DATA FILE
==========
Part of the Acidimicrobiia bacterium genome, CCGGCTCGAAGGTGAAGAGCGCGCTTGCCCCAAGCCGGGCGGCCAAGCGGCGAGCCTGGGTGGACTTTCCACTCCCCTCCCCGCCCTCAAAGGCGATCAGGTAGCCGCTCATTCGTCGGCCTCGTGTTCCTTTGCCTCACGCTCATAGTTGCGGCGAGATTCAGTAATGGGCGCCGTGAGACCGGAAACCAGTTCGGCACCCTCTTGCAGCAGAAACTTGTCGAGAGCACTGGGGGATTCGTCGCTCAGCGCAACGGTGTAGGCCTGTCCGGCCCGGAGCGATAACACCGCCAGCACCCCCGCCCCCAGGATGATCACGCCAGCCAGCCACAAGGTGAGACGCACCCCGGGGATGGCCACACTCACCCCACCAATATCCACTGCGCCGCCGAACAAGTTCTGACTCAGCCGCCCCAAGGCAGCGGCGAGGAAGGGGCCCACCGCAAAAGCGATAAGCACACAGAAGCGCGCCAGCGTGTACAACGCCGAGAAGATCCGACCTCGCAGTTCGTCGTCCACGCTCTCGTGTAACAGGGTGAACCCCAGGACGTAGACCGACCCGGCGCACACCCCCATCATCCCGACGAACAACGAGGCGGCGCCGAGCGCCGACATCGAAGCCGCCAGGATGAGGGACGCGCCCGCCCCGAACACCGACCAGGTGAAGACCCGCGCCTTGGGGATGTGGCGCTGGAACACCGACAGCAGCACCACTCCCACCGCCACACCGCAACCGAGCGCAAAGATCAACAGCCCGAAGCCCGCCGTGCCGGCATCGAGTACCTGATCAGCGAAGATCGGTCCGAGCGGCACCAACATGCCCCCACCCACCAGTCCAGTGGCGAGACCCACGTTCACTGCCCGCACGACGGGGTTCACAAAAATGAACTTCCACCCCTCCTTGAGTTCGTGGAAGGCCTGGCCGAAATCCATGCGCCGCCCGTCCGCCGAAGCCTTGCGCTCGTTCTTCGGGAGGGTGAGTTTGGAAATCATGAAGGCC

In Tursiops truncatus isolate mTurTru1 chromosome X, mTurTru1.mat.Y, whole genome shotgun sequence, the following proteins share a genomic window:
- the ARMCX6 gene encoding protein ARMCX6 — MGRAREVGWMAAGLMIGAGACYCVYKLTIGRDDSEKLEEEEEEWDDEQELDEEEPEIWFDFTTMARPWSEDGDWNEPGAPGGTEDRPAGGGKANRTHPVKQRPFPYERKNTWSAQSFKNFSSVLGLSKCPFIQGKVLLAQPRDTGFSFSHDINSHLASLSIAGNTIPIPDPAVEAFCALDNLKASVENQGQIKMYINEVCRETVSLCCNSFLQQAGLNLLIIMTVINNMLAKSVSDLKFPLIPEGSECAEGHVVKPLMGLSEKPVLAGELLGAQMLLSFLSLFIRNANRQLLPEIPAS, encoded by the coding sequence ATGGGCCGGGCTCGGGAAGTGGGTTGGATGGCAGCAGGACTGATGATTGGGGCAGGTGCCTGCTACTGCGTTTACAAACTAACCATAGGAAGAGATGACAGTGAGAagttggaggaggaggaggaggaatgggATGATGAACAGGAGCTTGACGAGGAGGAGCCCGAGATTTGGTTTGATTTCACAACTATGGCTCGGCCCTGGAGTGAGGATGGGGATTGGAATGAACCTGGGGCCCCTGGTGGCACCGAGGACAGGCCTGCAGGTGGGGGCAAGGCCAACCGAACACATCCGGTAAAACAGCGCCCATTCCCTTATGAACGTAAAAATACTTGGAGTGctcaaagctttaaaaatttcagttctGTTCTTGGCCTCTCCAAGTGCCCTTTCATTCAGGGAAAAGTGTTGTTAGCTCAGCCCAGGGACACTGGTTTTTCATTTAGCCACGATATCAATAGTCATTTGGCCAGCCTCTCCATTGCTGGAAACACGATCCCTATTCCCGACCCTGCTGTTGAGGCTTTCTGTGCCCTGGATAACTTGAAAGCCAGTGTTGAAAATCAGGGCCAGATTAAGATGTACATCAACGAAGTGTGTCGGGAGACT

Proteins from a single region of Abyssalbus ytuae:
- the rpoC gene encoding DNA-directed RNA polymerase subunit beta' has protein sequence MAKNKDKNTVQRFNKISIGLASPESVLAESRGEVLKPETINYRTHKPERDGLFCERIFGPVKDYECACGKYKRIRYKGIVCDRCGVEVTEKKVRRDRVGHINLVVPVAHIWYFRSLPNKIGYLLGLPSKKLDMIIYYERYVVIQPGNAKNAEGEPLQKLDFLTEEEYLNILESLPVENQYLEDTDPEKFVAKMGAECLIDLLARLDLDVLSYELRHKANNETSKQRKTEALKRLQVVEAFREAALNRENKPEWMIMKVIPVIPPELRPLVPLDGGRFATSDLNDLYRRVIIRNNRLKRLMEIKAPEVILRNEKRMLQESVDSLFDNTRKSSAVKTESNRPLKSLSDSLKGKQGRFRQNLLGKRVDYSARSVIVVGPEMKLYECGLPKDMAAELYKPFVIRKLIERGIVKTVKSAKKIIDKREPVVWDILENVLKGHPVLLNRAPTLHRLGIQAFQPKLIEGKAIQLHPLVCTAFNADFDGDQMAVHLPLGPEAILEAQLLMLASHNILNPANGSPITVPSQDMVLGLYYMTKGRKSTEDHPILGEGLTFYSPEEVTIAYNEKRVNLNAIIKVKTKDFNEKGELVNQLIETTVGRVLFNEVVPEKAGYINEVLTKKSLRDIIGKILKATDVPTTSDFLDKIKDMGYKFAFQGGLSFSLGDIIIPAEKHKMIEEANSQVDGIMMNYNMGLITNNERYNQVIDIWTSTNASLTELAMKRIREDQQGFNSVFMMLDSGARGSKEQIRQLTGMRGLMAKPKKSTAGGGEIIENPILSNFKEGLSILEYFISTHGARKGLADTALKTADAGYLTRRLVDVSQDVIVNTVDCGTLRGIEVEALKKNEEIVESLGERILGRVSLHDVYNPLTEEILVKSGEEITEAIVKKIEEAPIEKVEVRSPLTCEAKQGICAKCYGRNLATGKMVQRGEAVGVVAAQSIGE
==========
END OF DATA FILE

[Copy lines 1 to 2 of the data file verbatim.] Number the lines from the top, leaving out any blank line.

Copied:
Part of the Acidimicrobiia bacterium genome, CCGGCTCGAAGGTGAAGAGCGCGCTTGCCCCAAGCCGGGCGGCCAAGCGGCGAGCCTGGGTGGACTTTCCACTCCCCTCCCCGCCCTCAAAGGCGATCAGGTAGCCGCTCATTCGTCGGCCTCGTGTTCCTTTGCCTCACGCTCATAGTTGCGGCGAGATTCAGTAATGGGCGCCGTGAGACCGGAAACCAGTTCGGCACCCTCTTGCAGCAGAAACTTGTCGAGAGCACTGGGGGATTCGTCGCTCAGCGCAACGGTGTAGGCCTGTCCGGCCCGGAGCGATAACACCGCCAGCACCCCCGCCCCCAGGATGATCACGCCAGCCAGCCACAAGGTGAGACGCACCCCGGGGATGGCCACACTCACCCCACCAATATCCACTGCGCCGCCGAACAAGTTCTGACTCAGCCGCCCCAAGGCAGCGGCGAGGAAGGGGCCCACCGCAAAAGCGATAAGCACACAGAAGCGCGCCAGCGTGTACAACGCCGAGAAGATCCGACCTCGCAGTTCGTCGTCCACGCTCTCGTGTAACAGGGTGAACCCCAGGACGTAGACCGACCCGGCGCACACCCCCATCATCCCGACGAACAACGAGGCGGCGCCGAGCGCCGACATCGAAGCCGCCAGGATGAGGGACGCGCCCGCCCCGAACACCGACCAGGTGAAGACCCGCGCCTTGGGGATGTGGCGCTGGAACACCGACAGCAGCACCACTCCCACCGCCACACCGCAACCGAGCGCAAAGATCAACAGCCCGAAGCCCGCCGTGCCGGCATCGAGTACCTGATCAGCGAAGATCGGTCCGAGCGGCACCAACATGCCCCCACCCACCAGTCCAGTGGCGAGACCCACGTTCACTGCCCGCACGACGGGGTTCACAAAAATGAACTTCCACCCCTCCTTGAGTTCGTGGAAGGCCTGGCCGAAATCCATGCGCCGCCCGTCCGCCGAAGCCTTGCGCTCGTTCTTCGGGAGGGTGAGTTTGGAAATCATGAAGGCC

In Tursiops truncatus isolate mTurTru1 chromosome X, mTurTru1.mat.Y, whole genome shotgun sequence, the following proteins share a genomic window: